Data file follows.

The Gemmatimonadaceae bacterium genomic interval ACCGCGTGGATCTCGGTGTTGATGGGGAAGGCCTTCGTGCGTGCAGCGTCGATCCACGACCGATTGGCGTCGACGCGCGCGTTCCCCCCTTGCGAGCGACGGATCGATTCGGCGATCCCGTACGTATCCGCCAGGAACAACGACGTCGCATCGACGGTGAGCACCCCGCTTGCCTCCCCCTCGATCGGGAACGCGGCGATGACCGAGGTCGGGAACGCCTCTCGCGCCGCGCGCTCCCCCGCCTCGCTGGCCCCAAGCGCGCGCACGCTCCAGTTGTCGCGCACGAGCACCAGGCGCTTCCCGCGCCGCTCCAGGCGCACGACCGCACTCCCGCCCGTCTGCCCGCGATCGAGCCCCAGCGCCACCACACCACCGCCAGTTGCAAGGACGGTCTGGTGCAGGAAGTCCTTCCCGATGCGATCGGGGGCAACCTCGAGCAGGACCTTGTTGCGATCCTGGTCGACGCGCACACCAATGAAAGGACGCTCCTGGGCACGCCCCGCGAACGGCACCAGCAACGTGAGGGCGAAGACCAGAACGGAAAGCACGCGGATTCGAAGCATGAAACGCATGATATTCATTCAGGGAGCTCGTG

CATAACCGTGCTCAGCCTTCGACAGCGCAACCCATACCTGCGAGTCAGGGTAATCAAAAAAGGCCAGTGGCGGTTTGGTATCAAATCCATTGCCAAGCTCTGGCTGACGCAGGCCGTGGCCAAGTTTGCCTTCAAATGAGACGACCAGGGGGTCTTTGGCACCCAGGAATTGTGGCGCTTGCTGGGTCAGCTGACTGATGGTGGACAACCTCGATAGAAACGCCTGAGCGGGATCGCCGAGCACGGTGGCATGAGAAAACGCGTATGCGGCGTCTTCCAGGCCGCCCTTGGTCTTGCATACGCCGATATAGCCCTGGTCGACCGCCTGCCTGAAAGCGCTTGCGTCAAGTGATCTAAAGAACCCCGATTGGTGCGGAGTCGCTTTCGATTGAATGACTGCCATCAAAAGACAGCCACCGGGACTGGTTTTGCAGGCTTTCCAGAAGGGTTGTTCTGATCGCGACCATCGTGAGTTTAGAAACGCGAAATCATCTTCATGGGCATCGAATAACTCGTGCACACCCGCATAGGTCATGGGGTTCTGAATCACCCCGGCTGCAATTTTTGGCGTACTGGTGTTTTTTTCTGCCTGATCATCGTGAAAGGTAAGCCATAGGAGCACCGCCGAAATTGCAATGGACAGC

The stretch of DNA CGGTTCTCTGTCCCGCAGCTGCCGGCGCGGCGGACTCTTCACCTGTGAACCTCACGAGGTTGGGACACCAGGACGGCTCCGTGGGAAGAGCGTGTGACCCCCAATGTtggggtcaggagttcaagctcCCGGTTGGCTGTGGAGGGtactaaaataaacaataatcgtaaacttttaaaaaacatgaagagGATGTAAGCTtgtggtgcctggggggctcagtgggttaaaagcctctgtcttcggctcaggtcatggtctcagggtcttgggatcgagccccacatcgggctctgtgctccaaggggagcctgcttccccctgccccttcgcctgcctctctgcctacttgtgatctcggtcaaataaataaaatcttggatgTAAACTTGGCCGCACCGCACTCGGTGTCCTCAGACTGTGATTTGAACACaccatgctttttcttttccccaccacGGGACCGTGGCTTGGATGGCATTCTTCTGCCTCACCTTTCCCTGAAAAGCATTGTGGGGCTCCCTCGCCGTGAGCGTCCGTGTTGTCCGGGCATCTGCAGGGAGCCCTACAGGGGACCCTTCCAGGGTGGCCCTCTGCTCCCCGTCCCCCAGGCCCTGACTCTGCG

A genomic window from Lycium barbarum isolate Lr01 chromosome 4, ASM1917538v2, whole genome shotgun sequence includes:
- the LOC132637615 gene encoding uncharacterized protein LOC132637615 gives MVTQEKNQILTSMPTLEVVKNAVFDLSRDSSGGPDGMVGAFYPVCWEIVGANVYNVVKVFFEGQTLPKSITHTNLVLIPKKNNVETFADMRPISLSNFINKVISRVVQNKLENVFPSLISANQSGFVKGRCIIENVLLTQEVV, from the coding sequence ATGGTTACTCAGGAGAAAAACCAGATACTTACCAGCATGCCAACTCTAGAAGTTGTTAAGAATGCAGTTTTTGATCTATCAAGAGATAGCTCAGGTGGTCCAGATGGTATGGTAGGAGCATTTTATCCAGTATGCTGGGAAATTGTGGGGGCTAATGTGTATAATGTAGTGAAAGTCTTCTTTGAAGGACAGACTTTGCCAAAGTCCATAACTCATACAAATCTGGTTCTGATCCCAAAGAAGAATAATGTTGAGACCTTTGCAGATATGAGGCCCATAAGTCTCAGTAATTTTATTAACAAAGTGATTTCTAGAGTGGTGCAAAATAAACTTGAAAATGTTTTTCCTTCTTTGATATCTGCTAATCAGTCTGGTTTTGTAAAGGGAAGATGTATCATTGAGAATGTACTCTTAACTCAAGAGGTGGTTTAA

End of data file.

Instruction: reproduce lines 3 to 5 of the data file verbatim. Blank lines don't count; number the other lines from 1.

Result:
The stretch of DNA CGGTTCTCTGTCCCGCAGCTGCCGGCGCGGCGGACTCTTCACCTGTGAACCTCACGAGGTTGGGACACCAGGACGGCTCCGTGGGAAGAGCGTGTGACCCCCAATGTtggggtcaggagttcaagctcCCGGTTGGCTGTGGAGGGtactaaaataaacaataatcgtaaacttttaaaaaacatgaagagGATGTAAGCTtgtggtgcctggggggctcagtgggttaaaagcctctgtcttcggctcaggtcatggtctcagggtcttgggatcgagccccacatcgggctctgtgctccaaggggagcctgcttccccctgccccttcgcctgcctctctgcctacttgtgatctcggtcaaataaataaaatcttggatgTAAACTTGGCCGCACCGCACTCGGTGTCCTCAGACTGTGATTTGAACACaccatgctttttcttttccccaccacGGGACCGTGGCTTGGATGGCATTCTTCTGCCTCACCTTTCCCTGAAAAGCATTGTGGGGCTCCCTCGCCGTGAGCGTCCGTGTTGTCCGGGCATCTGCAGGGAGCCCTACAGGGGACCCTTCCAGGGTGGCCCTCTGCTCCCCGTCCCCCAGGCCCTGACTCTGCG

A genomic window from Lycium barbarum isolate Lr01 chromosome 4, ASM1917538v2, whole genome shotgun sequence includes:
- the LOC132637615 gene encoding uncharacterized protein LOC132637615 gives MVTQEKNQILTSMPTLEVVKNAVFDLSRDSSGGPDGMVGAFYPVCWEIVGANVYNVVKVFFEGQTLPKSITHTNLVLIPKKNNVETFADMRPISLSNFINKVISRVVQNKLENVFPSLISANQSGFVKGRCIIENVLLTQEVV, from the coding sequence ATGGTTACTCAGGAGAAAAACCAGATACTTACCAGCATGCCAACTCTAGAAGTTGTTAAGAATGCAGTTTTTGATCTATCAAGAGATAGCTCAGGTGGTCCAGATGGTATGGTAGGAGCATTTTATCCAGTATGCTGGGAAATTGTGGGGGCTAATGTGTATAATGTAGTGAAAGTCTTCTTTGAAGGACAGACTTTGCCAAAGTCCATAACTCATACAAATCTGGTTCTGATCCCAAAGAAGAATAATGTTGAGACCTTTGCAGATATGAGGCCCATAAGTCTCAGTAATTTTATTAACAAAGTGATTTCTAGAGTGGTGCAAAATAAACTTGAAAATGTTTTTCCTTCTTTGATATCTGCTAATCAGTCTGGTTTTGTAAAGGGAAGATGTATCATTGAGAATGTACTCTTAACTCAAGAGGTGGTTTAA